Corey Cohen

Corey Cohen is a critic with The Cultural Critic. This account has been auto-generated, and does not indicate that this person is an active member of Show-Score.com. That said, if you "follow" this member, you will automatically be updated whenever s/he writes a new review.

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Reviews (8)
The Cultural Critic

"The real superstar of ‘SpongeBob,’ the person who makes it all work, is the yellow sponge himself; well, the actor playing him. Newcomer Ethan Slater is a one-man rocket of energy and positivity, you can't help but love him the second he opens his mouth at the top of the show. Slater's portrayal of the titular character is infectious, his joy radiates throughout the theater…With everything happening in our country these days, the optimistic SpongeBob may be the hero we need." Full Review

The Cultural Critic

"Borle gives a superstar performance...Borle makes his Wonka equal parts deranged, silly, malicious, and sweet. You can’t help but keep your eyes glued to see what he’ll do next...This production does have some problems. The set is minimal...Some of the jokes are immature. Ultimately though, this musical provides an enjoyable night out for the family...'Charlie and the Chocolate Factory' has plenty of laughs, some sweet moments, and puts a smile on your face for two hours." Full Review

Bandstand
Midtown W
The Cultural Critic

“Corey Cott (as Donny) is Broadway's newest superstar. Laura Osnes (Julia) is perfect in her leading role. We see brilliant performances from the quadrupally talented Joe Carroll on drums, Brandon James Ellis on bass, & James Nathan Hopkins on sax...The score is fun and catchy, led by two emotional show-stoppers ‘Love Will Come and Find Me Again’ and especially ‘Welcome Home.’ The latter has a haunting chorus while revealing the struggles our heroes face.” Full Review

The Cultural Critic

“Tevye's situation isn't exclusive to the village of Anatevka; it's still happening a century later all over the world. In too many other lands, people are still driven from their homes. There's no one place for these people to go, and this production masterfully makes the point as the show concludes…It's easy to fall into the trap of acting goofy and showy as Tevye, but Danny Burstein hits just the right note. Tevye seems to be a role that Burstein was born to play.” Full Review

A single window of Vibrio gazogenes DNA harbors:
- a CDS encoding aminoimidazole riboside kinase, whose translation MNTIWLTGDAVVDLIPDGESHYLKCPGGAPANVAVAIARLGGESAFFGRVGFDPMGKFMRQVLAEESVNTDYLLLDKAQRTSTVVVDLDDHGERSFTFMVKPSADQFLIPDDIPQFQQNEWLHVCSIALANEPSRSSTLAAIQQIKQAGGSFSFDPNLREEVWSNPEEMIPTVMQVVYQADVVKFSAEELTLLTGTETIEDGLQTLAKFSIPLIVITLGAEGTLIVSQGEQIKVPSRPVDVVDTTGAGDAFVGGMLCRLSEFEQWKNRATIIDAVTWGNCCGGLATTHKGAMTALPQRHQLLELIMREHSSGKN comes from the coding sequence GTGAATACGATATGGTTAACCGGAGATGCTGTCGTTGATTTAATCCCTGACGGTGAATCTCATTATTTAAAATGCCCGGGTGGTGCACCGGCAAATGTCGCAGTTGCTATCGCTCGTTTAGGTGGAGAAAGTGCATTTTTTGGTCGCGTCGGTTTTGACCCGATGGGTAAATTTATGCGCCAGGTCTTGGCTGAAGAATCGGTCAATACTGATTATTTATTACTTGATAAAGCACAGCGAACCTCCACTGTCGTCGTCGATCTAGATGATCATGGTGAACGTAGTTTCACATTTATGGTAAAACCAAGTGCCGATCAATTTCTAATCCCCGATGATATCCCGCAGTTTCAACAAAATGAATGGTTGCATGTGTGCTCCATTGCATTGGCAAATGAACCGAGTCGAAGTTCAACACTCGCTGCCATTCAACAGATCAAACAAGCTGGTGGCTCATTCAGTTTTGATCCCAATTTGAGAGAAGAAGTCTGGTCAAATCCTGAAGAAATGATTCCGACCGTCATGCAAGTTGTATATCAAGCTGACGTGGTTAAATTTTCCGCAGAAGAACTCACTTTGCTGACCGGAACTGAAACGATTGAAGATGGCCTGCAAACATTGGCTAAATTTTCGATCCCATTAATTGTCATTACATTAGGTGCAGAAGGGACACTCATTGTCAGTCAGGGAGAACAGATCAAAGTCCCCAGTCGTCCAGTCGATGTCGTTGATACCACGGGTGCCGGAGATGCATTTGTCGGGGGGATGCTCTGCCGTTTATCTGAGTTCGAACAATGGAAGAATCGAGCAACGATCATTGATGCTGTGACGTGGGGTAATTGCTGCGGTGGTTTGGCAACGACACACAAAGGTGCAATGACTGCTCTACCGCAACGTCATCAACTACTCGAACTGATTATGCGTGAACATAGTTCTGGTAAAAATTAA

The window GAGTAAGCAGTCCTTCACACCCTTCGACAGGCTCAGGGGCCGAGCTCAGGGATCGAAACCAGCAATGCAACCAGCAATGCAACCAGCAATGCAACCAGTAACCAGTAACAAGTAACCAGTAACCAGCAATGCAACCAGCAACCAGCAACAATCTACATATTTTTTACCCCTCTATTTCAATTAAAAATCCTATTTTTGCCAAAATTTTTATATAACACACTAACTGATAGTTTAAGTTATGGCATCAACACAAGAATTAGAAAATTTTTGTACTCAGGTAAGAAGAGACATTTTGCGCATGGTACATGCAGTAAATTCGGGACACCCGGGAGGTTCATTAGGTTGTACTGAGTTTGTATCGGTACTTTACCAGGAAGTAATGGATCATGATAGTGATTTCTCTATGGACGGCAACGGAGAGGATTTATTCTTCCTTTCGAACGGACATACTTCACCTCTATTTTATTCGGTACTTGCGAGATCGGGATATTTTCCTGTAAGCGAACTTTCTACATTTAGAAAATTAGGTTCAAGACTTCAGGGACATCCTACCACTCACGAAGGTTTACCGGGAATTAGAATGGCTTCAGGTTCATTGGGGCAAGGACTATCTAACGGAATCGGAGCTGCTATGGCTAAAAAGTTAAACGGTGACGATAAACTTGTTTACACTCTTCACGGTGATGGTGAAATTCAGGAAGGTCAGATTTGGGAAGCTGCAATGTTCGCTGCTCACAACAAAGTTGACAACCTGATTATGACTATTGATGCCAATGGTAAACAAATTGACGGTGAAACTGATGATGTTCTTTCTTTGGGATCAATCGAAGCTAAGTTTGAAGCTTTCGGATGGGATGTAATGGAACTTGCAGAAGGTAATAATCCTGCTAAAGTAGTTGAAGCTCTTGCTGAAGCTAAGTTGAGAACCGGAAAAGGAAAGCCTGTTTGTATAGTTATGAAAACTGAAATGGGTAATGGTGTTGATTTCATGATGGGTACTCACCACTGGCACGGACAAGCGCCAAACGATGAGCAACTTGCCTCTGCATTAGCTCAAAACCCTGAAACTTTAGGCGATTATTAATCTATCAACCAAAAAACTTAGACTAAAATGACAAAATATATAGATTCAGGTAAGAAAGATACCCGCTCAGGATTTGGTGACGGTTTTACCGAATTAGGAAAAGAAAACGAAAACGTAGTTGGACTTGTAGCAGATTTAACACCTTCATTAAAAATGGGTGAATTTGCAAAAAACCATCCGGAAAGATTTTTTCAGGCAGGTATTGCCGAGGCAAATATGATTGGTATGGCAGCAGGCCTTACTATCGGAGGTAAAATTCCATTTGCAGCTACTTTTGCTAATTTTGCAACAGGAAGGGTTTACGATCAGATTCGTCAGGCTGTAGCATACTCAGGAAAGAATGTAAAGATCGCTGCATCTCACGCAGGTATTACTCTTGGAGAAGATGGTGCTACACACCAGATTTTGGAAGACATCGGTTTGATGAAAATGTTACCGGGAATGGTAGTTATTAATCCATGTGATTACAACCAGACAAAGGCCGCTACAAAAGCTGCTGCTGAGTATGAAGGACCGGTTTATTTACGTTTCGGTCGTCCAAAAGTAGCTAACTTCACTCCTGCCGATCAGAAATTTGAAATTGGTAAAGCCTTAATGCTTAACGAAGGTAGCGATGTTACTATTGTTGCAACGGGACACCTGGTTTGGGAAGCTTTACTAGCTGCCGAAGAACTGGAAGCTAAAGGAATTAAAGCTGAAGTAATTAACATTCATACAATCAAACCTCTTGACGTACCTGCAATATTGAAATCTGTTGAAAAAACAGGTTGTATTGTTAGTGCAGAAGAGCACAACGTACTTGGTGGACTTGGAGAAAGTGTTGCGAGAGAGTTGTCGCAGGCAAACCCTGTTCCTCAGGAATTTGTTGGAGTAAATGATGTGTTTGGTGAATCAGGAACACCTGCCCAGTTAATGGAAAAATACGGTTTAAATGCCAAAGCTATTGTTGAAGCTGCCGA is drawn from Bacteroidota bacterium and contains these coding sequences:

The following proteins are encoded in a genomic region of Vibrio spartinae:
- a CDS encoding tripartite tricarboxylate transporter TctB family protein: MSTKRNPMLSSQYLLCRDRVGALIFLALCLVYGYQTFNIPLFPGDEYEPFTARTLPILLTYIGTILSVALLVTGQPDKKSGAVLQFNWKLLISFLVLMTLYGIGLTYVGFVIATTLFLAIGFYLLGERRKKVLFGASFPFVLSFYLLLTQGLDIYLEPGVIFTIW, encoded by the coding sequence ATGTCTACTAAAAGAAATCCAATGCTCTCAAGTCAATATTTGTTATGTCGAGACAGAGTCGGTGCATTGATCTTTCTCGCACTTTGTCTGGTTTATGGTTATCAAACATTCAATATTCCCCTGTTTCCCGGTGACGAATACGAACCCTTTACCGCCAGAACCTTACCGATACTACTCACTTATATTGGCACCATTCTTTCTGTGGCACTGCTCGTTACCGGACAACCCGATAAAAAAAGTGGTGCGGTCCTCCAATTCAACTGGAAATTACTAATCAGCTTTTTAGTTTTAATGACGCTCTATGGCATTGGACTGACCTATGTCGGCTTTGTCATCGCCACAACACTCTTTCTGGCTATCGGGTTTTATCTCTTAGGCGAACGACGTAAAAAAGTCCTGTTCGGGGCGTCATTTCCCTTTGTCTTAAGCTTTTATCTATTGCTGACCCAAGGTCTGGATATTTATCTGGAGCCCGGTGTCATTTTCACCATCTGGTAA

The Cultural Critic

"This show simply shows reality for all that it is - the slow, the uncomfortable, the charming, the joyous. Because of how authentic the story seems, you feel immersed in this Middle Eastern environment…The enchanting score is composed by David Yazbek who is uniquely suited (he's part-Lebanese/part-Jewish) to put music to this story. The tune ‘Welcome to Nowhere’ is particularly brilliant in how it introduces the Egyptians (and the audience) to the desolate town of Bet Hatikvah." Full Review

The Cultural Critic

for a previous production "’The Play That Goes Wrong’ isn't only funny, it is a masterful demonstration of craft. The writing and direction were in the same vein, tying a perfect and complex knot and knowing exactly how to untie everything…I have never laughed more or harder than when seeing ‘The Play That Goes Wrong.’ There were moments in which I couldn't find a moment to get a good breath in because I was too busy laughing." Full Review

The Cultural Critic

"One of the triumphs is how it so incredibly captures the culture of Newfoundland. It's a Canadian/Irish blend that is unlike anything we've seen in theater, and everyone involved clearly went above and beyond to accurately reflect the area. The score and book, by the married couple Irene Sankoff & David Hein, sounds authentic...What makes ‘Come From Away’ work is that it displays the exceptional generosity of humanity that took place in Newfoundland. This brings to Broadway a story of hope." Full Review

The Cultural Critic

"Andrew Lloyd Webber bought the rights to the story and has turned it into a full-scale musical with new tunes by him, while retaining several of the film's songs. The transfer from the mostly-spoken film is natural because the subject matter is music. Webber has nicely expanded the old material and added new dimensions…This whole enterprise needed an acceptable substitute for Jack Black. Fortunately, Alex Brightman is more than that." Full Review